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David Westheimer (1917–2005) Biography

(Z.Z. Smith, David Kaplan Westheimer)

OBITUARY NOTICE—See index for SATA sketch: Born April 11, 1917, in Houston, TX; died of heart failure November 8, 2005, in Los Angeles, CA. Journalist and author. Westheimer was a novelist best known for his books Von Ryan's Express and My Sweet Charlie. A 1937 graduate of Rice University, his early career was devoted to journalism. He was working for the Houston Post when America entered World War II, and he enlisted in the U.S. Army Air Forces. Aboard a B-24 bomber near Italy when it was shot down. Westheimer was captured and became a prisoner of war (P.O.W.). While a prisoner, he spent as much time as he could reading, and this inspired him to become a writer. After the war, he returned to the Houston Post, working as an editor for the paper's Sunday magazine and as a television and radio editor until 1960. By that time, he had gained enough success with his first novels, including Summer on the Water (1948) and Watching out for Dulie (1960), that he decided to write full time. Von Ryan's Express (1964) was a bestseller and was adapted as a film starring Frank Sinatra and Trevor Howard. My Sweet Charlie (1965) was likewise produced as a film, as well a 1966 Broadway play. Other works by Westheimer include Lighter than a Feather (1971; published as Death Is Lighter than a Feather, 1995), Von Ryan's Return (1980), and Delay en Route (2002). In addition, he wrote the television screenplays Trouble Comes to Town (1972) and A Killer among Us (1990), and the autobiography Sitting It Out: A World War II POW Memoir (1992). During the 1980s, Westheimer returned to journalism for a time as a columnist for the Houston Post.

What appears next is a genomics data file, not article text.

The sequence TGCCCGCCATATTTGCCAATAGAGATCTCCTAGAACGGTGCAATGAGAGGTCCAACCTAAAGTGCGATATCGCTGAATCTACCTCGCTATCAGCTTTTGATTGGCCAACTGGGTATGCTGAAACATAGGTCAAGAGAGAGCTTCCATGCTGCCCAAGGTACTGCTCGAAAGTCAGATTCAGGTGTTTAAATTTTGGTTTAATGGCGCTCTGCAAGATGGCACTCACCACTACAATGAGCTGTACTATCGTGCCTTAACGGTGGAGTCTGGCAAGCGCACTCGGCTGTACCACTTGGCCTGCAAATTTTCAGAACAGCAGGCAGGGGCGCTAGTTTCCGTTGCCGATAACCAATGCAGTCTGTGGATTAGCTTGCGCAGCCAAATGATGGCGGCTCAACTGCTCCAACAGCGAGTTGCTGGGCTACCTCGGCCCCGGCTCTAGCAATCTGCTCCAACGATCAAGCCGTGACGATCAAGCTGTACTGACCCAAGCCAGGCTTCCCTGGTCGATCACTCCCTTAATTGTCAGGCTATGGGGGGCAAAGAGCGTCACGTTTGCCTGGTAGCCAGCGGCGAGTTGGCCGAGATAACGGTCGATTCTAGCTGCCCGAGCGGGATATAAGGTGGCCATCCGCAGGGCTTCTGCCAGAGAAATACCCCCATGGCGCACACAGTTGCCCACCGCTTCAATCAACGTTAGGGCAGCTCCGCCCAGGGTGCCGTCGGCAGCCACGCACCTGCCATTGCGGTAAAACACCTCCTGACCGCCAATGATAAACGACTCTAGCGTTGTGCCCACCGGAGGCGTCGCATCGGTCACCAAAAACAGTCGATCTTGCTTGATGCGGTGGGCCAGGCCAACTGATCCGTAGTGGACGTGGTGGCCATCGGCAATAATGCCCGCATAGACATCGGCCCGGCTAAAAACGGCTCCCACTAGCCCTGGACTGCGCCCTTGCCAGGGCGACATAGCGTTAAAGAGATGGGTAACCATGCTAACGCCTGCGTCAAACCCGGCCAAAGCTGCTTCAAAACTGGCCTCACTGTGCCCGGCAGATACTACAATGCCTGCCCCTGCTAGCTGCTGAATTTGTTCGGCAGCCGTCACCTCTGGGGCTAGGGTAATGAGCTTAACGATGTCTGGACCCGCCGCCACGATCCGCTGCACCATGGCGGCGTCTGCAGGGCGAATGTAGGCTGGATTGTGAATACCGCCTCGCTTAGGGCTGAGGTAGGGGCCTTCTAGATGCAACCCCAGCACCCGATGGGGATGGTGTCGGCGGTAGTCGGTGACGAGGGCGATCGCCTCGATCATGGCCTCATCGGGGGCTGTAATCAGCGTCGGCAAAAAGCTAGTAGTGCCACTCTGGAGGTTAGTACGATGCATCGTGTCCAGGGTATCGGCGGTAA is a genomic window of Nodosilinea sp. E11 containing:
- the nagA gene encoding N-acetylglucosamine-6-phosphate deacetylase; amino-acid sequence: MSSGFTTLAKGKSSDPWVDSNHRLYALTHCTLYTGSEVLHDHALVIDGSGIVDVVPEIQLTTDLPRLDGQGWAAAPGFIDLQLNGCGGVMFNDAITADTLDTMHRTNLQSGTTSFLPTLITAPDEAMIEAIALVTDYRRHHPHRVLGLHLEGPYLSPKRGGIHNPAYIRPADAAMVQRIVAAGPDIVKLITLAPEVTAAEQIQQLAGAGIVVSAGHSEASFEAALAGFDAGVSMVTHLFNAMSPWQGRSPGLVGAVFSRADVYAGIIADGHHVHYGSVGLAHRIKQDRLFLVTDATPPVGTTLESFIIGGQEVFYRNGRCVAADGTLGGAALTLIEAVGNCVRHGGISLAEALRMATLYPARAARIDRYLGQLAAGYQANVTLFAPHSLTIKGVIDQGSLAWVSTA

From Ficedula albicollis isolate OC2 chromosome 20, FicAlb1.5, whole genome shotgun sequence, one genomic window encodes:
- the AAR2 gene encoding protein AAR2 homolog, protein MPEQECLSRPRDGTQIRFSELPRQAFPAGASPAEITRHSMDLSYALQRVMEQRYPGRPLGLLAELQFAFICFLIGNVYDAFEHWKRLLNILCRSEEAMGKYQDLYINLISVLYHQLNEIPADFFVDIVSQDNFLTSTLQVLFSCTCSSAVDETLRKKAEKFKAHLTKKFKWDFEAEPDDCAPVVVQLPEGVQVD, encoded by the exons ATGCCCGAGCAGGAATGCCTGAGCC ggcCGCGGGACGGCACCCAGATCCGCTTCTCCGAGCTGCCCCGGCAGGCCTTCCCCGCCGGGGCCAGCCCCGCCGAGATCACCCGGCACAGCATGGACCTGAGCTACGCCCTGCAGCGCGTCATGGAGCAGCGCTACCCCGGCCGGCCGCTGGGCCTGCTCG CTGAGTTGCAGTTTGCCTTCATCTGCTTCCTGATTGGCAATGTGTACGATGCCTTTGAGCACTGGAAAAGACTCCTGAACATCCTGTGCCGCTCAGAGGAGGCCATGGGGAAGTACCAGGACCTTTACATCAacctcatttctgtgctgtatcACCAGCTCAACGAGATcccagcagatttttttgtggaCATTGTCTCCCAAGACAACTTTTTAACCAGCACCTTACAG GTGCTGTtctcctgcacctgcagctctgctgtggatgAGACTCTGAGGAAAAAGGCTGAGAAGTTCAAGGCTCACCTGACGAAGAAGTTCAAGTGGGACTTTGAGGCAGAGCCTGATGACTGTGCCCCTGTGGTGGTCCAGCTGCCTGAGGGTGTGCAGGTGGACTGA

Westheimer, David, Sitting It Out: A World War II POW Memoir, Rice University Press (Houston, TX), 1992.


Los Angeles Times, November 12, 2005, p. B17.

New York Times, November 20, 2005, p. A28.

Washington Post, November 19, 2005, p. B7.

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